Saturday, September 22, 2012

Lahing Kayumanggi

Lahing Kayumanggi by Trinidad Alvarez
Illustrated by Rody Arubang
Aksiyon Komiks September 22 1962 No.1

Kuwentong Tapos

From The Collection of Simon Santos


  1. Hi Steve:

    The story has a very inspiring theme and it would have been ideal if it reflected the reality of what took place during the Second World War.

    Unfortunately, we know that history was rather unkind to tell us what really happened.

    In a documentary called The World At War (composed of several segments), the Philippine-American-Japanese conflict didn't end the way Trinidad Alvarez wished in his story (I'm sure she did it to show the readers how it would have been, if our compatriots have united during the war). Unfortunately, film clips from the actual war in the documentary, showed how the Filipinos beat up the Makapilis along Avenida Rizal after the war. It was horrific. I couldn't believe my eyes watching the mayhem. One Makapili was literally hit so violently with a HAMMER in the back of his head while he was crossing Avenida Rizal. Another was hit with a baseball bat, and another were kicked and beaten on the sidewalk. Apparently, many were killed this way by our kababayans who were so angry with the Japanese Imperial Army and the Filipinos who sided with them during the war. I still cringe every time I'd remember these horrific scenes.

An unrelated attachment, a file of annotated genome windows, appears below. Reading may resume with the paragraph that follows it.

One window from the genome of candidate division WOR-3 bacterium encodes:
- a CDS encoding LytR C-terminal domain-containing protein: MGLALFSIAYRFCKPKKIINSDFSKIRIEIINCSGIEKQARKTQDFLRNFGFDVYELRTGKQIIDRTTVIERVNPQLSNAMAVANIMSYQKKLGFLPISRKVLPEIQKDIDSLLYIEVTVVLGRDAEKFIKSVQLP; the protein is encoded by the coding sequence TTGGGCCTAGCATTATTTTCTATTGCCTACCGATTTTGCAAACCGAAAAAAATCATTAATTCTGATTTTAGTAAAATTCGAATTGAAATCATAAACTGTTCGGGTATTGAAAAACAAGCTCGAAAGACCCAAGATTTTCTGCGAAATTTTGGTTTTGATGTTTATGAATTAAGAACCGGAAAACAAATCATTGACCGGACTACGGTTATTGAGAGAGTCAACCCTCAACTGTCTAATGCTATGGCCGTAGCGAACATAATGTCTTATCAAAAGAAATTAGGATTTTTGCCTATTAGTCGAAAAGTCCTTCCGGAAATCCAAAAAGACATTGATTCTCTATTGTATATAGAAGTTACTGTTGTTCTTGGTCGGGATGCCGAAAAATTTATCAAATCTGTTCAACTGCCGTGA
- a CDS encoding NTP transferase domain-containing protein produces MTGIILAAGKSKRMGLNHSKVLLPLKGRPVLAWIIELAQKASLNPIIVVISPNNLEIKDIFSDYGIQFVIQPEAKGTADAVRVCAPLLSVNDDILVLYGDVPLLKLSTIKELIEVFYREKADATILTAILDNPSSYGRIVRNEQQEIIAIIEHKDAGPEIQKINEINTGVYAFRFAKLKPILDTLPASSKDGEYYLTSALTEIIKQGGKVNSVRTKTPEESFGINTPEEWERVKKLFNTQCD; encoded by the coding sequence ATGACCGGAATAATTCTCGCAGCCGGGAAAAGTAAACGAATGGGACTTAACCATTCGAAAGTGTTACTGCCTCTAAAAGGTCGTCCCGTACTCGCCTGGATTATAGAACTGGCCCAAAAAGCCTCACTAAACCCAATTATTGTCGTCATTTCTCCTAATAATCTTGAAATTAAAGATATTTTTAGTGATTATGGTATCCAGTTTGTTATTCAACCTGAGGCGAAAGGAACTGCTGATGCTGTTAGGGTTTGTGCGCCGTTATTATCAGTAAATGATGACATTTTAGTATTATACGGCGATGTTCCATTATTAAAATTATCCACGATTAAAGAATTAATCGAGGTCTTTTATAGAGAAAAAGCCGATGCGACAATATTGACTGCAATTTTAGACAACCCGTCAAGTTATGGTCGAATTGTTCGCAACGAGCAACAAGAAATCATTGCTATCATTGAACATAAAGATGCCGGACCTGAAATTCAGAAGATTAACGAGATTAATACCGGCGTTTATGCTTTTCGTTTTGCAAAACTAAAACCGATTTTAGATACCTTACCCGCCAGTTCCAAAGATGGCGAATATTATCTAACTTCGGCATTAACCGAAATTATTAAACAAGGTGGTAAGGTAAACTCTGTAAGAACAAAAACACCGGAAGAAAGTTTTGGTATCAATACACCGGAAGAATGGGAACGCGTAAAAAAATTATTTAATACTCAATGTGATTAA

We all wished that the lesson of the Second World War was enough for Filipinos to unite. Sad to say, many of our compatriots seem not to remember anymore how divisiveness have placed our country in chaos.

    All we can do is imagine a wonderful ending, like what this komiks story by Ms. Alvarez did for us.

    Thank you for posting this inspiring piece.

  2. JM, Steve,
    Really. I just wish there were some semblance of research on both the storyteller and illustrator. It's pure action fiction of course, designed to fill up pages for an action komiks. Even the town doesn't sound real. The Thompson illustration is wrong too, where's the grip and trigger, in the cover illustration, the soldier is holding the gun on the magazine, he'll never be able to fire shots that way. And lastly, each frame has been copied from Coching.